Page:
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Breathe in pain; breathe out ease

I just got home from dropping my youngest daughter at school and am relieved to sit at the round table on my back porch. I've wiped the desert dirt from the red block printed table cloth and poked a nag champa incense stick into a silver pail full of dirt, collected stones, and a giant "mother of thousands" succulent. The air holds a coolness and my dogs wrestle in the back yard. I can feel the tension in my body rise as I begin to type, though.

After my daughter hopped out of my care with an I love you, I switched the radio from my her favorite pop station to NPR and tuned into a conversation about the horrific images coming out of Ukraine as the Russian military recedes around Kyiv. People in the streets with hands tied behind their backs, executed. I won't write more of what they described. Each of us has to decide what we're able to let in.

I pulled into my driveway and turned off my car; eased my seat back, pulling my knees to my chest in a hug. The voice on the radio shifted from a clearly disturbed reporter on the front lines to a war crimes official from past US administrations. Is what's happening genocide? Does it meet the legal requirements and if so what does that require of the nations of the world in response?

I realized I was holding my breath. As I inhaled deeply and exhaled completely, I remembered tonglen.

On Jan 14, 2022, Lion's Roar online magazine published Pema Chödrön teaching tonglen: “ 'sending and taking,' an ancient Buddhist practice to awaken compassion. With each in-breath, we take in others’ pain. With each out-breath, we send them relief." Not unlike an ancient letter to the Galatians recorded in the Christian scriptures that says "Carry each other's burdens, and in this way you will fulfill the law of Christ."

Chödrön says, "Usually, we look away when we see someone suffering. Their pain brings up our fear or anger; it brings up our resistance and confusion." Most of us believe that turning toward our own pain or anothers' might overwhelm us. I have found that turning towards--with curiosity and compassion--actually eases the suffering, allowing the wave of pain to rise up and fall away as it naturally does. Pushing it away or, conversely, diving into it actually causes the overwhelm and tucks it away in my body to surface later as physical, mental, emotional, or spiritual dis-ease.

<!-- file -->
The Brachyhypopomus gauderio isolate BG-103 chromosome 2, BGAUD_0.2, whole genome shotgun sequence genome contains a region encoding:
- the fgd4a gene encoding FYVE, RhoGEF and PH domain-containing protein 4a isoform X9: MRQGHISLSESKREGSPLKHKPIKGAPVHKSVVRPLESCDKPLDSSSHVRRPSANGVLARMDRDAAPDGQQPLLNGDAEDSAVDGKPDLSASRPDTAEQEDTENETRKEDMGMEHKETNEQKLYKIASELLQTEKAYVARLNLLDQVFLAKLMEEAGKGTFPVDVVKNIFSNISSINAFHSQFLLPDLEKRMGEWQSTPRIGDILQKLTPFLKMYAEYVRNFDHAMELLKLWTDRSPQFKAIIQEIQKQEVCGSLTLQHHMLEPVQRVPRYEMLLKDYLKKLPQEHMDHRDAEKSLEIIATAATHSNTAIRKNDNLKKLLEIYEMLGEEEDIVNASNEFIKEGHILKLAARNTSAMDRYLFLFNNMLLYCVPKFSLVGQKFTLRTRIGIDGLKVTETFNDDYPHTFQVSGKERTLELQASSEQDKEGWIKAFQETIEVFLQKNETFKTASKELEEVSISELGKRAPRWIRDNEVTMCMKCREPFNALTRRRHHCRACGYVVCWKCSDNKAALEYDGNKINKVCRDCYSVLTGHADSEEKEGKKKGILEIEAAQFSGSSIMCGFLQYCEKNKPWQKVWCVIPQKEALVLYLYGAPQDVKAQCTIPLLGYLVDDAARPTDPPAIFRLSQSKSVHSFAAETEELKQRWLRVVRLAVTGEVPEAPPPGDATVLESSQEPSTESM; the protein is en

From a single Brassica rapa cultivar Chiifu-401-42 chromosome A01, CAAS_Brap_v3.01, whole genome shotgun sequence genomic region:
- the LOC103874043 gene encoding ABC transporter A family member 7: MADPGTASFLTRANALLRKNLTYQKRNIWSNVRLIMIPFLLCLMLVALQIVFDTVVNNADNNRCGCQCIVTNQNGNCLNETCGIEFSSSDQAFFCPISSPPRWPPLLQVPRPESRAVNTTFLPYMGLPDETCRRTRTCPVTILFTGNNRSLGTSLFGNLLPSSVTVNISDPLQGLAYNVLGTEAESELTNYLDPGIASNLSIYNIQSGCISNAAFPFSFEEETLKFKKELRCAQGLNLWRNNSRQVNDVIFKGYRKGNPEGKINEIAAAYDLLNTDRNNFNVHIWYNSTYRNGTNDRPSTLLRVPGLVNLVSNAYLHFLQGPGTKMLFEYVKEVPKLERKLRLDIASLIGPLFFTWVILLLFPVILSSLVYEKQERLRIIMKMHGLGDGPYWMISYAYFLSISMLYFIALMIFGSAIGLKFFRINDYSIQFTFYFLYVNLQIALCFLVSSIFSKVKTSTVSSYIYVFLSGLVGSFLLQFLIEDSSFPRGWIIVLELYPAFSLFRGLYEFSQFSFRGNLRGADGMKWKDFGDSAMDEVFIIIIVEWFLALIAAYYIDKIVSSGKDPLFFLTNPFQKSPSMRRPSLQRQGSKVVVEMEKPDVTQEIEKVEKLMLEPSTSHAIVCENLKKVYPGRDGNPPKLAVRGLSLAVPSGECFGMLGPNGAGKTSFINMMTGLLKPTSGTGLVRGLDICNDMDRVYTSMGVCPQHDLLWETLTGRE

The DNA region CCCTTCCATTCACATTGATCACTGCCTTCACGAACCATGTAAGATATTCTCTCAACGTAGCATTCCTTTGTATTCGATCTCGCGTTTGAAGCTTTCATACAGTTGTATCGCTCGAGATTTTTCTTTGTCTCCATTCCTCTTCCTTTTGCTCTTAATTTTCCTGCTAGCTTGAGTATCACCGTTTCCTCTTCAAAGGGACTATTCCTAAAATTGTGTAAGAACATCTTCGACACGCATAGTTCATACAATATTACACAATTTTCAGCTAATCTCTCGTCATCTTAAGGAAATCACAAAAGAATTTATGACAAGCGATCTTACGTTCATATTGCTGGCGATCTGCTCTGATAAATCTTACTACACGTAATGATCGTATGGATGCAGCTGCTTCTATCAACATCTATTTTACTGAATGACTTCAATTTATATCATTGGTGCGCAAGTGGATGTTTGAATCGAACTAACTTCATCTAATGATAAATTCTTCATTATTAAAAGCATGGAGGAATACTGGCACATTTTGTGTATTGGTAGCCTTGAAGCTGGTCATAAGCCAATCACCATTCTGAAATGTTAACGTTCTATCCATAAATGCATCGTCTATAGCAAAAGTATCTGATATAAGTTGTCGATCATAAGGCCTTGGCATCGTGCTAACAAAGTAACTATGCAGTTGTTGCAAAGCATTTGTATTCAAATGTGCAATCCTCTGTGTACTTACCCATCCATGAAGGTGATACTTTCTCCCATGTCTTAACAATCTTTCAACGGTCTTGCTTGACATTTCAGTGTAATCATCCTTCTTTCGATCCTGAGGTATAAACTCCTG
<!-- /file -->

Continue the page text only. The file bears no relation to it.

My belly pressed against my legs as I listened and breathed in the pain of the reporter in Kyiv. I breathed out ease. I breathed in more suffering as I let my mind circle back to the vivid images he had conjured. I had pushed them out before--an unconscious response to the nausea and tightening in my chest. I breathed out comfort. I breathed in the suffering of the people in the town 90 miles north of Kyiv where the images were actual people with families and friends. My chest expanded and my shoulders relaxed. I exhaled all the ease and comfort I could find.

I kept breathing and listening to the radio and noticing my body release. I turned the attention of my heart back to the reporters and NGO workers on the ground in Ukraine as they stream into the region, having just gained access since the start of the war. The voices on the radio--strained, serious, urgent--discussed genocide definitions and possible responses and I breathed. Suffering and pain in; ease and comfort out. Thank you for your time ended the conversation.

Now I'm here on my porch. I've fed my dogs and tulsi peppermint tea with magnesium steeps in my cup beside me. And still, the people of Ukraine are in a hell of humanity's making. I'm not holding my breath, though. I'm not holding the suffering in my own body, holding the hell inside me. I'm breathing in and breathing out. I hope I'll practice tonglen all day as I breathe and lead a webinar and feed my family. Maybe I'll even remember tonglen if (when?) my teenagers get dysregulated today.

Perhaps it only helps me not shrivel up on my little spot of earth on the edge of the desert. But I don't think so. I think it reaches out, brings more kindness and love into the world in some mysterious way. May it be.

1 Comment

Courtney Pinkerton
Courtney Pinkerton
Aug 26, 2023

Thank you for the gift of this. yes what a reminder of how we can hold yet not hold the pain of this world.

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